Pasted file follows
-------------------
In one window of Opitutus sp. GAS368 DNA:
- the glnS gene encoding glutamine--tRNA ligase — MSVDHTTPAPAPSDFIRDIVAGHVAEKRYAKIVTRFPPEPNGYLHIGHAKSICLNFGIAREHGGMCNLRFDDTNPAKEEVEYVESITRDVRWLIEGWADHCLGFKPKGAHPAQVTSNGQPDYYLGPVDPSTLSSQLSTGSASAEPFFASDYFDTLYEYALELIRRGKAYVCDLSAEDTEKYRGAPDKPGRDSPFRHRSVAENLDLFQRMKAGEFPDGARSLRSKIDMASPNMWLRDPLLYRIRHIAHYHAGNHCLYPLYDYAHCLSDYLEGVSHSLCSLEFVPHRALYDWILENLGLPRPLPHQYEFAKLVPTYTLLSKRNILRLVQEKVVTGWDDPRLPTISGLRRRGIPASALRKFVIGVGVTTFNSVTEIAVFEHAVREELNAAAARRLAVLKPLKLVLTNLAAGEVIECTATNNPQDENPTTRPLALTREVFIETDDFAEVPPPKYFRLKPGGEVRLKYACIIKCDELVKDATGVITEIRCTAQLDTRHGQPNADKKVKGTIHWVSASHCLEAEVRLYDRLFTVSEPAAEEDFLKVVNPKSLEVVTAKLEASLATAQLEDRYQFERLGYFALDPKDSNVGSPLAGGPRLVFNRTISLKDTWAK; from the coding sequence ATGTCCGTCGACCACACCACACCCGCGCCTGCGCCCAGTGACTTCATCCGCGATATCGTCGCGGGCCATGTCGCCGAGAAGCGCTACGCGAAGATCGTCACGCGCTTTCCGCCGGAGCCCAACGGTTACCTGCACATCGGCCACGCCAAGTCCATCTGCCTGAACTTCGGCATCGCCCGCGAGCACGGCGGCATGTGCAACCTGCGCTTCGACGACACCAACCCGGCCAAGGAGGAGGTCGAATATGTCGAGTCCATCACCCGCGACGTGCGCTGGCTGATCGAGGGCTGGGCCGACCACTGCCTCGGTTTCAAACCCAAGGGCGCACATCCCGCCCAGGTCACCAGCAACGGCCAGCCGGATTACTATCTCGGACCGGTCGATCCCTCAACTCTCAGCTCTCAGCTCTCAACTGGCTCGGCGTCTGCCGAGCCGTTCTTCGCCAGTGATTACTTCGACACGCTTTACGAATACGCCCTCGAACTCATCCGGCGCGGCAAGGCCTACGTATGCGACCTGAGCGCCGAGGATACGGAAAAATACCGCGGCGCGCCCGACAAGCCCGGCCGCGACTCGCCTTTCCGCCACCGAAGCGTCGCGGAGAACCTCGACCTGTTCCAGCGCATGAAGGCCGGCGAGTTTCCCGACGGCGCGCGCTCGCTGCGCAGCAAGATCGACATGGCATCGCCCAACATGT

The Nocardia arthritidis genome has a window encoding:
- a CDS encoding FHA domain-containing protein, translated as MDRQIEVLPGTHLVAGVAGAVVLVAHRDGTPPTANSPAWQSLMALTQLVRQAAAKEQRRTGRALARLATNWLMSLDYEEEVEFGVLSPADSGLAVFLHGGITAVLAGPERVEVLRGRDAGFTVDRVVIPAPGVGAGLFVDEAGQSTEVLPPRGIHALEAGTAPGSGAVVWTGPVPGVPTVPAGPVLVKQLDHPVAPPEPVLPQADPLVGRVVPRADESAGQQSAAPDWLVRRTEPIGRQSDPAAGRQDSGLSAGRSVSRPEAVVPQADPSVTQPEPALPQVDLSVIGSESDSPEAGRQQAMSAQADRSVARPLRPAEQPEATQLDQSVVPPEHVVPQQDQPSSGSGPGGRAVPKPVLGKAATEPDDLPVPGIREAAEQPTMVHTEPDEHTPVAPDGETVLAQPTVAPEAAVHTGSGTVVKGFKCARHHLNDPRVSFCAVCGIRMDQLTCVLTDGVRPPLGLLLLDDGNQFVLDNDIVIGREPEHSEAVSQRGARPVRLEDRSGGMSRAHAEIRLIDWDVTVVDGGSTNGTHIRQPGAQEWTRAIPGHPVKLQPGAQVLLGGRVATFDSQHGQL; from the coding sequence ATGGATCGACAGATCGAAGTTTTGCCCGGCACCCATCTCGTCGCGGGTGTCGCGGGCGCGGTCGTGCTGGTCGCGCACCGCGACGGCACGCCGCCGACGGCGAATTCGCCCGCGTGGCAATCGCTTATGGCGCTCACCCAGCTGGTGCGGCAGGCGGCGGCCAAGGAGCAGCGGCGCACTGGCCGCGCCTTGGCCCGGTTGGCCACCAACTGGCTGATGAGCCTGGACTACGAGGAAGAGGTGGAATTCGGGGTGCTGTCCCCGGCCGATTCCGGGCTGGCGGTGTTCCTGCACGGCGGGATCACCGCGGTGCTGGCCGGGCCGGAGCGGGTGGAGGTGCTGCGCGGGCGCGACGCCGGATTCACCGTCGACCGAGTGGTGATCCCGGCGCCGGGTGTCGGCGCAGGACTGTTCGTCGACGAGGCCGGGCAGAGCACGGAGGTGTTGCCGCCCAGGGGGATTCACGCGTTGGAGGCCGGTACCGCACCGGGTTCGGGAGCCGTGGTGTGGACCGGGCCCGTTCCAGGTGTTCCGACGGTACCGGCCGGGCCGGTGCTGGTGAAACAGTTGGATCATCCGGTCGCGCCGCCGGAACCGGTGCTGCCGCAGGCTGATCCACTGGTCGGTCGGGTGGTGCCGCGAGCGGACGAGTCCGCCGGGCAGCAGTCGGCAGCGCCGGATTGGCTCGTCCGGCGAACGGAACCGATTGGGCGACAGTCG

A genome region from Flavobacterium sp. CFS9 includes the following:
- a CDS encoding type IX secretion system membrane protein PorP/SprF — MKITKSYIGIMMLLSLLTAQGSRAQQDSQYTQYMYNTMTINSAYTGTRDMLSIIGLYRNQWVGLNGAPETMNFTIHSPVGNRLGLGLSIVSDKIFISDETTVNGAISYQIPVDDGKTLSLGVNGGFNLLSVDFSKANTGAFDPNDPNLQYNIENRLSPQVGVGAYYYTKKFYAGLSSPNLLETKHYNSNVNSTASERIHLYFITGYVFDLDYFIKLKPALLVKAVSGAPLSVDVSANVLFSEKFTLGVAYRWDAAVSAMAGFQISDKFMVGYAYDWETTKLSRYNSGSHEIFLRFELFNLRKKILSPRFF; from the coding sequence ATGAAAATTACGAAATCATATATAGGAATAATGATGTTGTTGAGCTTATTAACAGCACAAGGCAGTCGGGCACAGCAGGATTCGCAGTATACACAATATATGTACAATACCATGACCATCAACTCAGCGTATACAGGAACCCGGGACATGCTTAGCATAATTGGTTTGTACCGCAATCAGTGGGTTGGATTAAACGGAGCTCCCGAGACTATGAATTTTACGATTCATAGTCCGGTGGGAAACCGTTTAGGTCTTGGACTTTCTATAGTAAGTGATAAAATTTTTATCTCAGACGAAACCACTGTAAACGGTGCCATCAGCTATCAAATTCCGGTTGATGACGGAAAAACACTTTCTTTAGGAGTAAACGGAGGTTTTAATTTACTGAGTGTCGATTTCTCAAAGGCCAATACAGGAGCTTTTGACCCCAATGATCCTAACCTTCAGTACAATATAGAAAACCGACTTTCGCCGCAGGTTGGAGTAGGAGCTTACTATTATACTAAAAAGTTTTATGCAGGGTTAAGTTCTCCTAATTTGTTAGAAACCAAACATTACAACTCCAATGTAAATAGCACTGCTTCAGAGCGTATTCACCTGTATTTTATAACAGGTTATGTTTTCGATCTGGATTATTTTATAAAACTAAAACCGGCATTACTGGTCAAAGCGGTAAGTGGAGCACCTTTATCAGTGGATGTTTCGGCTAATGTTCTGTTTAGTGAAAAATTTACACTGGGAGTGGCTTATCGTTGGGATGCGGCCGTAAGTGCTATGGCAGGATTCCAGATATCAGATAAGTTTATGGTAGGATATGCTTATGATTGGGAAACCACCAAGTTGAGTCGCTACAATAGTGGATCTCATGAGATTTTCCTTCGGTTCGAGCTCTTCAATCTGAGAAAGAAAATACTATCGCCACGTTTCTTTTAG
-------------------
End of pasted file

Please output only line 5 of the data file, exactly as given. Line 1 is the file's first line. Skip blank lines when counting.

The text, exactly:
A genome region from Flavobacterium sp. CFS9 includes the following: